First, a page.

Challenges in Addressing Messiness and Uncertainties in Sustainable Transport Planning with Participatory Interventions


  • Peraphan Jittrapirom Radbound University
  • Vincent Marchau Radboud University
  • Rob van der Heijden Radboud University
  • Ruben Aske Radboud University
  • Yuko Onishi


Mobility Policies, Intervention, uncertainty, participation




The transition towards a more sustainable transport system is a complex and multifaceted process surrounded by uncertainties. This complexity stems from the involvement of diverse stakeholders within the transport sector, each with their own perspectives, visions or desirable future, and preferences regarding what constitutes sustainability, the current challenges, and the most suitable solutions, measures, and policies to achieve sustainable outcomes. The related uncertainty, on the other hand, arises from the future aspect and the long-time horizon that is concerned with the transition, both internal and external to the transport system, such as an unknown about travelers’ adoption of a new mobility service (internal), a wide implementation of self-driving vehicles (internal), and a resurgent of Covid-19 pandemic (external).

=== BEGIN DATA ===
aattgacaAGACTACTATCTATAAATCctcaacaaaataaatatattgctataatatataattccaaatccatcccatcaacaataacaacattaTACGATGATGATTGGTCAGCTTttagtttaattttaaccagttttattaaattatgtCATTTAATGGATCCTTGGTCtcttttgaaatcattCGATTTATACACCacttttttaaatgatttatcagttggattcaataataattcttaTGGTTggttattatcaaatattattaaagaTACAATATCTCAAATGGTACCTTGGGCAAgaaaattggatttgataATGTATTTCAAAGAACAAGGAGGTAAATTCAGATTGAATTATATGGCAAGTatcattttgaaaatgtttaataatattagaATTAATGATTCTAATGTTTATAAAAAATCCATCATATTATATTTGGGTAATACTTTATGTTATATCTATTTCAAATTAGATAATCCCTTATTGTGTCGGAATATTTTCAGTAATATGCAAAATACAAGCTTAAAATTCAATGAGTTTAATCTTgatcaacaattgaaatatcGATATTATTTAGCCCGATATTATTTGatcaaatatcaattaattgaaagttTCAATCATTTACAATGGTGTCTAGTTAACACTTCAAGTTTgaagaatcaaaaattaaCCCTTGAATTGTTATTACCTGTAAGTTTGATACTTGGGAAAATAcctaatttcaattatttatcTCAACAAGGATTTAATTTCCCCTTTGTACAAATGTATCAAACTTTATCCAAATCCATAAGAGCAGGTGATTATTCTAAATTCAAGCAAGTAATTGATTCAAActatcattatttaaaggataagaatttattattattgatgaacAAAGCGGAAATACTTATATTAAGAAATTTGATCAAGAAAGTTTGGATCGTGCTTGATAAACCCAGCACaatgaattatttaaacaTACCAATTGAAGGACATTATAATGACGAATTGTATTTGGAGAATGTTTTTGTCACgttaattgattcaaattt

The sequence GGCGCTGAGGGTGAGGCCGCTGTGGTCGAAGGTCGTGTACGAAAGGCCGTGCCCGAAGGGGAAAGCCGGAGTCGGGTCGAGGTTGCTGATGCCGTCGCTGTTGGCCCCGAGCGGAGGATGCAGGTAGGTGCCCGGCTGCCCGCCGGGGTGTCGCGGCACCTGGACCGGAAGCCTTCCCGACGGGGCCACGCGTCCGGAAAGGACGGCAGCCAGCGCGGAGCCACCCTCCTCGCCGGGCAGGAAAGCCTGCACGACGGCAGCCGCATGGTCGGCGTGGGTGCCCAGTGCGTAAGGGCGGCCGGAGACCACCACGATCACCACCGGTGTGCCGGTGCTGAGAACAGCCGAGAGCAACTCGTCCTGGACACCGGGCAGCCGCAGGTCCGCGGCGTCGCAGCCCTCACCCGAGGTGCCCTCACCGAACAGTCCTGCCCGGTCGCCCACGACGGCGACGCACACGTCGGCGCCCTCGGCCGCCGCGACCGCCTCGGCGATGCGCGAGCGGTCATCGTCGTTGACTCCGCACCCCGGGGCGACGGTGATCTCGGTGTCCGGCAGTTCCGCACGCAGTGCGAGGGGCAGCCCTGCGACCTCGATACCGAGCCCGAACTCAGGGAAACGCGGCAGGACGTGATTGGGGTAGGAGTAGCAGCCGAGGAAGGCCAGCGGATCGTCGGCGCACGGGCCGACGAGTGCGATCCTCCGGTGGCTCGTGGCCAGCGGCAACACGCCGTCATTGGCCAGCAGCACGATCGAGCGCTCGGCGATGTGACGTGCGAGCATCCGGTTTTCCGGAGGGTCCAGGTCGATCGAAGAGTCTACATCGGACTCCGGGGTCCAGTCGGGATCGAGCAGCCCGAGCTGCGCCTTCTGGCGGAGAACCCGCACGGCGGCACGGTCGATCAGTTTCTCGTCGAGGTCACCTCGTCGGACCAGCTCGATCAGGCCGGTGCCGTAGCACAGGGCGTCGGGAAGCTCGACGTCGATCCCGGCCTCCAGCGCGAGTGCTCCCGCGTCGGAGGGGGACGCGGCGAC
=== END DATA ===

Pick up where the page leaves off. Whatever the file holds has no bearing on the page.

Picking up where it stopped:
This amalgamation of complexity and uncertainty poses significant challenges that can impede or slow down the successful realization of a sustainable transport system. To navigate these challenges, various research methods have been proposed and applied, including the visioning process, participative group model building, and dynamic adaptive planning. These methodologies aim to assist decision-makers and stakeholders in understanding and addressing the intricacies of sustainable transport planning and implementation.

In this paper, we critically examine the challenges encountered in applying these methodologies to support decision-making and practice in sustainable transport. We highlight both the vulnerabilities and opportunities inherent in these approaches, with a focus on issues such as stakeholder identification and engagement, elicitation of future visions, and managing uncertainty. To illustrate our discussion, we present three case studies wherein we employed Robust and Generative Visioning, Participative Group Model Building (GMB), and the Dynamic Adaptive Planning process.

To structure our reflections, we draw upon the framework of knowledge integration in transdisciplinary research and the analytical lens of Decision Making under Deep Uncertainty. By leveraging these frameworks, we elucidate the nuances of our findings and provide insights into potential avenues for future research. Overall, this paper contributes to the ongoing discourse surrounding sustainable transport by offering a critical examination of methodologies aimed at navigating complexity and uncertainty. By identifying key challenges and opportunities, we aim to inform and inspire future research endeavors aimed at fostering a more sustainable transport system.